27 Vote-able Proposition Strategic objective: To provide loving, imaginative, and stimulating education to preschool age children PPC Preschool will reopen as a JV, operated by a new, independent owner Independent Owner will have responsibility for licensure requirements, advertising, salaries and operational costs Independent Owner, as Director, will run the preschool The Preschool Board will consist of PPC members and Preschool Director The Preschool Committee will serve as the first Board of Directors. Reporting responsibility is defined

28 Challenges and Successes The time constraints have been great – We had to have an open house for the Preschool ASAP because other area Preschools are already taking registrations the school year Committee members and the prospective Independent Owner cleaned out the preschool, throwing out old toys and cleaning up what was left behind Ray polished the floors, painted walls, and other completed other needed maintenance needed Thanks to all!

29 Why It Matters This action matters because of the vision it expresses, how it fits into congregation’s overarching sense of purpose and how it broadens and challenges that sense of purpose This initiative benefits program recipients and the congregation in several ways: It provides loving, imaginative, and stimulating education to preschool age children It assist young families with needed care for their children in a safe and nurturing environment It makes PPC a vital part in the lives of young families It allows us to maintain our current Preschool license It allows the Church to utilize the Preschool space without financial obligation We are involved with the Preschool and the Preschool will be involved in the Church’s life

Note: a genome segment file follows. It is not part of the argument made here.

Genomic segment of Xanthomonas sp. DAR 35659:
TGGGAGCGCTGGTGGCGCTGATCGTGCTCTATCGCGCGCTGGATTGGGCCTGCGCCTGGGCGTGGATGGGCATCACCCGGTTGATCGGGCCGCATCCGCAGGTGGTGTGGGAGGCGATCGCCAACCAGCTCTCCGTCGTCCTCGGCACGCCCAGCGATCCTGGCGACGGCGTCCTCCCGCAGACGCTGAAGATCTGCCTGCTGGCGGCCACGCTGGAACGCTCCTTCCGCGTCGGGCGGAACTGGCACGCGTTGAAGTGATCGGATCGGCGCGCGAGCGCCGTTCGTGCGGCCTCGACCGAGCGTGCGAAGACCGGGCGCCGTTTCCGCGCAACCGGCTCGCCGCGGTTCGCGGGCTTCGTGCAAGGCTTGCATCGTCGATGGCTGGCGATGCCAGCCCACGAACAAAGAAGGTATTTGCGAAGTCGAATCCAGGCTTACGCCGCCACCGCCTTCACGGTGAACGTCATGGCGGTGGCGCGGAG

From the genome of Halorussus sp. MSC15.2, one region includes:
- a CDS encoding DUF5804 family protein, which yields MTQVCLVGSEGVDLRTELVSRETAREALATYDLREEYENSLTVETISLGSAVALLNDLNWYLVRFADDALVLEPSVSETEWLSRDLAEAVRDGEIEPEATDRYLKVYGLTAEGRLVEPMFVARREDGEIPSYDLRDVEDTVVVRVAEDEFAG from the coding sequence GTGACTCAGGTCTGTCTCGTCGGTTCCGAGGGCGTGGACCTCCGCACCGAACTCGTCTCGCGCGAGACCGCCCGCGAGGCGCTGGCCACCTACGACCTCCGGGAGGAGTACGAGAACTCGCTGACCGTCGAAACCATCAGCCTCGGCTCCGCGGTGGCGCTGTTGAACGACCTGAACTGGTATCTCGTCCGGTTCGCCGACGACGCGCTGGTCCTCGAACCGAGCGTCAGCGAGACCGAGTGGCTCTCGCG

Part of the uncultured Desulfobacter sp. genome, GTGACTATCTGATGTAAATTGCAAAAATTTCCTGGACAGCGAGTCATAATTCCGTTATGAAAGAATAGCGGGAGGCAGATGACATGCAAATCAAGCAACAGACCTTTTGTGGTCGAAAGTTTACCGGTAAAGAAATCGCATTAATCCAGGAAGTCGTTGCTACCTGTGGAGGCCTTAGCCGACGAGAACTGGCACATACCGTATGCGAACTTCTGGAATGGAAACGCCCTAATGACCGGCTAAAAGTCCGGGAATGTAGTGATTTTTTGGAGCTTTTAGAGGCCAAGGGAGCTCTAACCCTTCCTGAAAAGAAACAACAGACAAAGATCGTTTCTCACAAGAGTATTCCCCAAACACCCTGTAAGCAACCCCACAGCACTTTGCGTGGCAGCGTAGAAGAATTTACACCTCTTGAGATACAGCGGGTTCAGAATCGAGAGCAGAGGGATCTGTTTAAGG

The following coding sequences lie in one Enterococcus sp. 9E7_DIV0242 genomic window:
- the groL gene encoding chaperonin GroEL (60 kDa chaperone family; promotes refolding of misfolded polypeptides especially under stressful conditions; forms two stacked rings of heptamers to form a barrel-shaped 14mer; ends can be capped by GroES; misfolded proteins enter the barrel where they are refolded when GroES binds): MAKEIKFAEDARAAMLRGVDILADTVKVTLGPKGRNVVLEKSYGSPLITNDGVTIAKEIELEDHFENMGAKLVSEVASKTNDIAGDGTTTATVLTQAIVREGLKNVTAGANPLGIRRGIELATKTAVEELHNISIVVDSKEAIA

30 Shameless Advertising Plug We would like to invite everybody to attend our Preschool Open House: March 1 & 2, from 11am-2pm

31 SNEAK PEAK 1: COMMUNITY MISSION!

32 Objective To offer mission programming that fulfills a relevant and unmet needs, both in the church family and in the greater community